Once again, residents are being asked to contribute to help public service partners develop Carmarthenshire’s Local Well-being Plan for 2023-28.
To help shape the future of well-being please visit: Current Consultations (gov.wales)
The survey closes on 25 January 2023.
Cllr Darren Price, Chair of the Carmarthenshire PSB and Leader of Carmarthenshire County Council, said: “To deliver what is important to our communities, we need to their feedback and input. This survey is an opportunity for our residents to tell us if we, as public services, are on the right track to help create a better future for our children’s generation, and the generations to follow, as we strive to reach this goal.”
Andrew Cornish, Vice-Chair of the PSB andChief Executive Officer / Principal of Coleg Sir Gar and Coleg Ceredigion said: “Thank you to everyone who has contributed to our work so far. Our Well-being Assessment gives us a strong foundation on which to build our Well-being Plan and I would like to encourage everyone to take part in our involvement work for the preparation of the Plan.”
Carmarthenshire’s Public Services Board is a partnership of public and third sector organisations working together to improve well-being across the county and includes Carmarthenshire County Council, Hywel Dda University Health Board, Mid and West Wales Fire and Rescue Service, Natural Resources Wales and other organisations.
Llanelli prepares for Sunday’s Remembrance Day parade
LATER TODAY (Sunday, November 13) the town will honour those who have fallen in service over the decades.
A number of roads will be closed on the day, including Murray Street, Church Street and Vauxhall Road from its junction with the mini roundabout.
These will be shut for the parade between 8.30am and noon, however, pedestrian access for those wishing to reach individual properties in those streets will be maintained where possible throughout the duration of the closure.
Traffic will be diverted to Robinson Street, Arthur Street, Columbia Row, Anne Street, Bigyn Road, Stepney Place, Water Street, Thomas Street and Gelli Onn.
At 10am, police, organisations and others not marching in the parade will take up their respective positions in front of the cenotaph in the town hall grounds, while the civic party will assemble inside Llanelli Town Hall.
At 10.15am the parade leaves Drill Hall for the town hall with the mayor Cllr Philip Warlow proceeding to the Boer War Memorial where he will lay a wreath.
When the parade arrives at the town hall, the civic party will proceed to the cenotaph where the Lord Lieutenant of Dyfed Sara Edwards, will lay a wreath.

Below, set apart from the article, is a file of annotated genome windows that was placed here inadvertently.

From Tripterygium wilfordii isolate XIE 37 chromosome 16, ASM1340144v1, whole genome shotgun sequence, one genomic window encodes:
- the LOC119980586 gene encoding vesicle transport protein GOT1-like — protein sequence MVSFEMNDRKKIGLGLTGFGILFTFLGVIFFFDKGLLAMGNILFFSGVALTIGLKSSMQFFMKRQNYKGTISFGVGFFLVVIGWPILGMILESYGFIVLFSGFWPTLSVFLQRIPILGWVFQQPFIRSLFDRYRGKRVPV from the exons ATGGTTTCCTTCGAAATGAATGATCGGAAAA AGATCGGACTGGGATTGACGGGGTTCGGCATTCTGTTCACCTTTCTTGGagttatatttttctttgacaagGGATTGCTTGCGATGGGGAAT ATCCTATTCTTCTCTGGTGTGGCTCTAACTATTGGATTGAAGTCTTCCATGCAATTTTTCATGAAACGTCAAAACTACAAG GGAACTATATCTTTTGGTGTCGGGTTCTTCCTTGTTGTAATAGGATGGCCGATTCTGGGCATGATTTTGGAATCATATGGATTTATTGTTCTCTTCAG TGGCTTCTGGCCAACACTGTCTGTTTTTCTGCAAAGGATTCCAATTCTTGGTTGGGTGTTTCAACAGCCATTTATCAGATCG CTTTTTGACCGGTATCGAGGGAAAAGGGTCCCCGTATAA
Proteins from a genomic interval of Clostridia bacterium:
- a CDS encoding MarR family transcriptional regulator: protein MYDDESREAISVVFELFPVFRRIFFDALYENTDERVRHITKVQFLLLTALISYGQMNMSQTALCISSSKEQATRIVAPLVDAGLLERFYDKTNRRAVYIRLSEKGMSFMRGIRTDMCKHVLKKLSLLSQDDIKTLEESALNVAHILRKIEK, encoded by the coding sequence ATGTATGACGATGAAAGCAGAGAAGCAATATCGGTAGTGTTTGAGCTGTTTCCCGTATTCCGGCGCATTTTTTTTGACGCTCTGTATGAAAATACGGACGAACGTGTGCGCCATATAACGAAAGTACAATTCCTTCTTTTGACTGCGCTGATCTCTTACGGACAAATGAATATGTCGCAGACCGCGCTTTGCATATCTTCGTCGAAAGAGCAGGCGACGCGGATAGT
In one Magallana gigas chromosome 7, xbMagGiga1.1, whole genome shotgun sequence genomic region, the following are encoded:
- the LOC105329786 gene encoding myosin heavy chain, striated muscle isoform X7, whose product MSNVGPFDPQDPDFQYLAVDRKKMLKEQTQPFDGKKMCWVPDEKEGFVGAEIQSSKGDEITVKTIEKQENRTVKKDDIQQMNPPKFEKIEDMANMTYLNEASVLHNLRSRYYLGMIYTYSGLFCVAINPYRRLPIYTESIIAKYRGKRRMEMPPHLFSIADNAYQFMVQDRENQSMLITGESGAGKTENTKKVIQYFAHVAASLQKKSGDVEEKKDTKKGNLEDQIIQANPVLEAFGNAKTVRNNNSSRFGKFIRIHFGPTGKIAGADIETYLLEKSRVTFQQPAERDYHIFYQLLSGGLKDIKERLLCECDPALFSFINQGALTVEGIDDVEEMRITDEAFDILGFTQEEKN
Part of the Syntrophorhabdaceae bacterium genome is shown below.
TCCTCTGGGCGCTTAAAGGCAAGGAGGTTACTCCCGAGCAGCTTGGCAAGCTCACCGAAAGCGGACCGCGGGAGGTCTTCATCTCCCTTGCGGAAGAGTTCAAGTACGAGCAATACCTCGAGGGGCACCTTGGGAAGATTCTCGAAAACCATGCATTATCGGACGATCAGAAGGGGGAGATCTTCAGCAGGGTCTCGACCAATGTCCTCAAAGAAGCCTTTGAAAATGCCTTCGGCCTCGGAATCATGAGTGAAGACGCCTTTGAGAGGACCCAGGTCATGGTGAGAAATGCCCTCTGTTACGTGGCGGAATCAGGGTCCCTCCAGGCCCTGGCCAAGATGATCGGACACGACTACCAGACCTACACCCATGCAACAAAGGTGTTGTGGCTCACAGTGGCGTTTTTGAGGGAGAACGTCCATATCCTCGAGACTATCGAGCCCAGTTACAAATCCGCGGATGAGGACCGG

This will be followed by the chair of Carmarthenshire Council Cllr Rob Evans, laying a wreath on the Royal Welch War Memorial and then on the town’s cenotaph.
More wreaths will be laid by dignitaries and politicians and ex-servicemen and women A two-minute silence will then be observed at 11am.
Any service groups or individuals who wish to lay a wreath on Remembrance Sunday can contact Paul Wickers via email at email@example.com.
While community organisations are to contact Llanelli Town Council at firstname.lastname@example.org.
Contact should be made by Monday, October 31 at the very latest to confirm arrangements as no additional wreaths will be able to be accommodated on the day.
Llanelli choir launches fundraising naked calendar
MEMBERS of a Llanelli female choir have bared all to raise money for the town’s Ty Bryngwyn Hospice.
Côr Curiad has created a cheeky fundraising calendar for 2023 – the second one they have done.
With around 50 members, photos were taken across Llanelli with strategically placed items to spare their blushes – all in the name of a good cause.
Llanelli photographer Graham Harries was behind the lens for the project.
The choir’s musical director Alex Esney, who is Miss December in the calendar said: “Local businesses sponsored the calendar and so many of the photos were taken at their premises.
“So for example we went to LTC Mobility Ltd and had scooters carefully positioned in front of us, it was a lot of fun.
“I also want to thank Ffwrnes Theatre for opening up especially for me to go and have my photo taken with the piano there.”
Alex said the aim is to raise as much as possible for the hospice, adding: “We did a calendar a few years ago but we now have more members so we thought it was time to do it all again.
“The ladies decided to ‘bare all’ to raise money for the hospice which provides such great care and support for families in their time of need, including two of our own.
“I think we pulled out all the stops this year, getting their clothes off at local businesses in and around Llanelli.”